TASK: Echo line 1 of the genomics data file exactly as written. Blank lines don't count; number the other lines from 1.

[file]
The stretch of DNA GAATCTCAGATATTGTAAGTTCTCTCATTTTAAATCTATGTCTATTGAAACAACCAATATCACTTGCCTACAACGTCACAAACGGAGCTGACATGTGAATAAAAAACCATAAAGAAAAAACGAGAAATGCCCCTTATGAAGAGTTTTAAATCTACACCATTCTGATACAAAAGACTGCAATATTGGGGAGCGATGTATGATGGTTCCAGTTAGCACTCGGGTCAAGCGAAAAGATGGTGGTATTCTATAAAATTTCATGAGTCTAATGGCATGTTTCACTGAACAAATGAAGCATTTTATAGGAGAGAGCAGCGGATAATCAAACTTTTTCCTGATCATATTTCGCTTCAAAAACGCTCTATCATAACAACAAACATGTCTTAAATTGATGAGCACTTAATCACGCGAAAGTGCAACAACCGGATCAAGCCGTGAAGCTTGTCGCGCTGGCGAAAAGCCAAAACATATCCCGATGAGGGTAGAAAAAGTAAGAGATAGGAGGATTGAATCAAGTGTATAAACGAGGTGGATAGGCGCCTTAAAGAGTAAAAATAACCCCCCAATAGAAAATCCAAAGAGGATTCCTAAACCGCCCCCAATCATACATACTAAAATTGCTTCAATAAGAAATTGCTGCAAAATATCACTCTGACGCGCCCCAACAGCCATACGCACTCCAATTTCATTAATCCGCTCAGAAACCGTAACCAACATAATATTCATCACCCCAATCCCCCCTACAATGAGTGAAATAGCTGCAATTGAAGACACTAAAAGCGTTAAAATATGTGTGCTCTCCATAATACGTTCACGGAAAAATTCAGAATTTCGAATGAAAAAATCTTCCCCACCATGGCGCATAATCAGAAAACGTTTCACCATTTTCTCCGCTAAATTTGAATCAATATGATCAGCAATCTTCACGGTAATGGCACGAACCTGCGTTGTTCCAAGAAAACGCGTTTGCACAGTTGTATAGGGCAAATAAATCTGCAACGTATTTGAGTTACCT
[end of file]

The stretch of DNA GAATCTCAGATATTGTAAGTTCTCTCATTTTAAATCTATGTCTATTGAAACAACCAATATCACTTGCCTACAACGTCACAAACGGAGCTGACATGTGAATAAAAAACCATAAAGAAAAAACGAGAAATGCCCCTTATGAAGAGTTTTAAATCTACACCATTCTGATACAAAAGACTGCAATATTGGGGAGCGATGTATGATGGTTCCAGTTAGCACTCGGGTCAAGCGAAAAGATGGTGGTATTCTATAAAATTTCATGAGTCTAATGGCATGTTTCACTGAACAAATGAAGCATTTTATAGGAGAGAGCAGCGGATAATCAAACTTTTTCCTGATCATATTTCGCTTCAAAAACGCTCTATCATAACAACAAACATGTCTTAAATTGATGAGCACTTAATCACGCGAAAGTGCAACAACCGGATCAAGCCGTGAAGCTTGTCGCGCTGGCGAAAAGCCAAAACATATCCCGATGAGGGTAGAAAAAGTAAGAGATAGGAGGATTGAATCAAGTGTATAAACGAGGTGGATAGGCGCCTTAAAGAGTAAAAATAACCCCCCAATAGAAAATCCAAAGAGGATTCCTAAACCGCCCCCAATCATACATACTAAAATTGCTTCAATAAGAAATTGCTGCAAAATATCACTCTGACGCGCCCCAACAGCCATACGCACTCCAATTTCATTAATCCGCTCAGAAACCGTAACCAACATAATATTCATCACCCCAATCCCCCCTACAATGAGTGAAATAGCTGCAATTGAAGACACTAAAAGCGTTAAAATATGTGTGCTCTCCATAATACGTTCACGGAAAAATTCAGAATTTCGAATGAAAAAATCTTCCCCACCATGGCGCATAATCAGAAAACGTTTCACCATTTTCTCCGCTAAATTTGAATCAATATGATCAGCAATCTTCACGGTAATGGCACGAACCTGCGTTGTTCCAAGAAAACGCGTTTGCACAGTTGTATAGGGCAAATAAATCTGCAACGTATTTGAGTTACCT